The atmosphere was absolutely electric as the founders of Eventbrite took to the stage at Startup Grind’s latest entrepreneur event on the 18 June 2014 at Google's London HQ,
Eventbrite is an online ticketing service that enables event organisers to plan, set up ticket sales, promote events and publish these events across a variety of social media networks such as Facebook and Twitter and in September 2013 just seven years after its inception reached $2 billion (£1.17 billion) in ticket sales.
The company was founded by its CEO Kevin Hartz, its President Julia Hartz and CTO Renaud Visage who came to this event to share their insights on what made their company so successful. Here's seven of those tips:
This first tip may seem slightly off the wall but one key success tip for Eventbrite was to have three key people to setup the business.
Julia and Kevin say they each played a different key role in creating Eventbrite. Without one of them, Eventbrite simply wouldn't exist. Julia spoke to potential users to get feedback and understand what it was they needed from a ticket selling platform.
She fed this information back to Kevin who then used it to create the product. Kevin then fed this information to Renaud who built the product (aka coded the website).
The E-Myth by Michael E. Gerber also has something to say about the power of three, when he talks about how businesses suffer if they miss any one of the following people - the technician, the entrepreneur, or the manager.
It is interesting to note that there are many parallel illustrations in spiritual texts such as the Bible, where the various versions state in Ecclesiastes 4:12 “A person standing alone can be attacked and defeated, but two can stand back-to-back and conquer. Three are even better, for a triple-braided cord is not easily broken.”
Some interpretations go on to say that two people are great for defence but if you really want to move forward and overcome have three key people in your executive team. The point is that three complimentary people in your executive team can propel your company forward faster than two (strong defensive) or one person (easily attacked).
Kevin advised start-ups to use their own funds for as long as possible. Although this is not helpful from a cashflow perspective, Kevin explained that if you work your plan until you have no option but to seek further investment you will have impressed investors because first, if investors see how much you have invested of your own money they will view you as a more credible business. Second, it shows investors that you have faith in your business so if you have faith in your business it is likely investors will too.
To help reduce cashflow problems, Kevin strongly advised that, for as long as possible, you keep your nine to five job and work on your business in the evening to maintain an income stream.
Julia opened up to the audience about their initial rejections when pitching for investment. One trick, Julia shared with us is to leave your business plan with the investors even though they have rejected your business proposal.
What happened was that a year later, when the Eventbrite team revisited the investment community they had achieved what they had outline in their business plan.
This achievement provided a powerful demonstration to the investors that the Eventbrite team were reliable and resilient to rejection. This one trick significantly boosted the Eventbrite credibility to the point where investors began to approach them.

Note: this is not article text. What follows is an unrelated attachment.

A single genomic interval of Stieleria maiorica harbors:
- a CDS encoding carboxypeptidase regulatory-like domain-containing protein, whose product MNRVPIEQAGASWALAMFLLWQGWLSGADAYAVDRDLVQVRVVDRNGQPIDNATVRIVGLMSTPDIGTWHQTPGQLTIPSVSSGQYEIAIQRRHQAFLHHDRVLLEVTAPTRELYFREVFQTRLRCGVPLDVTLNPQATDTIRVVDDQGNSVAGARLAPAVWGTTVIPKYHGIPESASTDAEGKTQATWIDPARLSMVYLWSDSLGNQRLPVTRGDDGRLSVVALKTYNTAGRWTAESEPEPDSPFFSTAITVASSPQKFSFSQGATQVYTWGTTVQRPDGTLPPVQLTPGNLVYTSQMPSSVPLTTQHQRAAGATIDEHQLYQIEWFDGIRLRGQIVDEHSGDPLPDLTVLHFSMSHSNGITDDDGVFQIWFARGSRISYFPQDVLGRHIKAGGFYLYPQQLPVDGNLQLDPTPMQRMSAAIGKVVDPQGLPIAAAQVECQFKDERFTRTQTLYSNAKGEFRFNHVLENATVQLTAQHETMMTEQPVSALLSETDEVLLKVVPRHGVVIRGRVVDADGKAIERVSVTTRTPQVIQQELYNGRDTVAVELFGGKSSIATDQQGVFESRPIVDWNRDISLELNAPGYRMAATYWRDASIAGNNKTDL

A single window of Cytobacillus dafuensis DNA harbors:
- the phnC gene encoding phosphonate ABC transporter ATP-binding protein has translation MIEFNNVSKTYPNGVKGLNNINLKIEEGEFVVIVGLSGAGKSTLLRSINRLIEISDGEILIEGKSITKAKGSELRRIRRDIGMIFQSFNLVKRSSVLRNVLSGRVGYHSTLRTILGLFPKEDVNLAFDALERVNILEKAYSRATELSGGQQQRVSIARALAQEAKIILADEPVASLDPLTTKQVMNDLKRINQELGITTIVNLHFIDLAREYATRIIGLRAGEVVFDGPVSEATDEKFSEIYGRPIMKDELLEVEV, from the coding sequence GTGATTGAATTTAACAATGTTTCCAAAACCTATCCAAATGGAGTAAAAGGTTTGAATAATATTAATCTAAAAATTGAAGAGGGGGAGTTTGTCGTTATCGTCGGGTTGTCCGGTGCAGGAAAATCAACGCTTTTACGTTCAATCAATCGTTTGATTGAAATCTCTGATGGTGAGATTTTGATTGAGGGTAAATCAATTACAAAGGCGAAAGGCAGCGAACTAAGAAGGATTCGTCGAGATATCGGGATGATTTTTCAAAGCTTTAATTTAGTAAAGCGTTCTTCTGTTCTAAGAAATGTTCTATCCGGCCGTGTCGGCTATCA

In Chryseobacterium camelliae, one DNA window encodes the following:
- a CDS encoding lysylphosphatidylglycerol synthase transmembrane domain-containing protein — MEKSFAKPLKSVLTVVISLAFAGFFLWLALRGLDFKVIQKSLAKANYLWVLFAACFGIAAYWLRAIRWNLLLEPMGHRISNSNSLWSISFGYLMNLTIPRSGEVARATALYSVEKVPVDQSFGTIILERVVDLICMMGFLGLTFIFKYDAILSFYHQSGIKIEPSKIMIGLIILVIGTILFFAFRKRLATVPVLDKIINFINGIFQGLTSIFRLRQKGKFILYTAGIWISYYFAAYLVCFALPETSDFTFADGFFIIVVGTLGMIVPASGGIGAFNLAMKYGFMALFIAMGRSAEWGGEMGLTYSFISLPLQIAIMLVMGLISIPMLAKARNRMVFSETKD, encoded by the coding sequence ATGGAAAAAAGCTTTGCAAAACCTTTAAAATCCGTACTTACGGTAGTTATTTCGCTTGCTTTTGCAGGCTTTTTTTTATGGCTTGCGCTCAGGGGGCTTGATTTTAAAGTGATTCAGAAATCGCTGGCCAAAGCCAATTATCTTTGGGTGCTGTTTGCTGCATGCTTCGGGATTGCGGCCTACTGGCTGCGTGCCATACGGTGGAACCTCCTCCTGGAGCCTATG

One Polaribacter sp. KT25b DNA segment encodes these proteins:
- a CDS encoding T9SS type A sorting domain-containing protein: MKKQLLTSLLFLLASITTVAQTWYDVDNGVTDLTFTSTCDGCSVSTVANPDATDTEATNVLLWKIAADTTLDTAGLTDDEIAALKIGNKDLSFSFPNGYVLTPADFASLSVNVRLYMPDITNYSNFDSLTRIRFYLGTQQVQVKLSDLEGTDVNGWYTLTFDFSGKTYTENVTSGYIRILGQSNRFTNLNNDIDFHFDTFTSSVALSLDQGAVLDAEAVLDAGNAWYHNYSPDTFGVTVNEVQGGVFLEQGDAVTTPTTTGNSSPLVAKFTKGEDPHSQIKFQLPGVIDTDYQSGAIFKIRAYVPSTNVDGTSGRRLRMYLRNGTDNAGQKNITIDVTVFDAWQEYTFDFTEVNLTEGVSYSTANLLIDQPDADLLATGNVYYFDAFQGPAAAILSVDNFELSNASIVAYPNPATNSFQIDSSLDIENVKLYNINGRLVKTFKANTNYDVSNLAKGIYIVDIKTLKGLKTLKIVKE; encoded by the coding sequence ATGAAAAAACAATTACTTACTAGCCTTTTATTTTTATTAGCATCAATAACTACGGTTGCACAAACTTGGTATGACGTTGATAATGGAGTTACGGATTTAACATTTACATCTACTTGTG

Building on Tips 2 and 3, Kevin emphasised that businesses should NOT rely on venture capital. As he shared in tip two, get as far as you can on your own. Once you begin showing results, investors will come to you.
In business, it is very rare for things to go to plan, factors outside your control often cause your initial plan to be altered. By having several backup plans you minimise the business risk which helps reduce stress levels and potential losses if and when things don’t go to plan.
One interesting tip that Julia and Kevin shared, is that we should not hire staff until we truly need to. By that time the Eventbrite business had a personality, they knew what sort of people would fit into the culture.
Having this understanding of the business’s identity made filtering through candidates to find the people who would help take the business to the next level made hiring and finding the right people much easier.
Building on tip five, Julia elaborated a little more on hiring and encouraging staff and operating within the business. One fundamental component in running a successful business is the way in which you treat your staff.
Julia enthused that the Eventbrite number one rule is to put staff in front of the business, and put business in front of ourselves. In other words put your staff’s well-being before the business, and the business’s well-being before the owner’s.
So often we see senior executives going on holiday before or during major projects and are dismayed when the project’s fail, by putting the Eventbrite major business projects before the executive teams’ own personal holiday requirements has helped to ensure the smoothness of many of Eventbrite’s major projects.
All the founders said another key to success is to never stop learning. Eventbrite has gone on from strength to strength because they are open to learning from their customers, their staff, suppliers and one another.
Sometimes we have to put our egos aside in order to learn how we can bets move a project or business forward.
Many businesses lose marketshare and competitiveness when they feel they know the business inside out and cannot grow any further.
These are my top seven tip’s from the Eventbrite founders, the full interview will be posted in the video section of Startup Grind's website.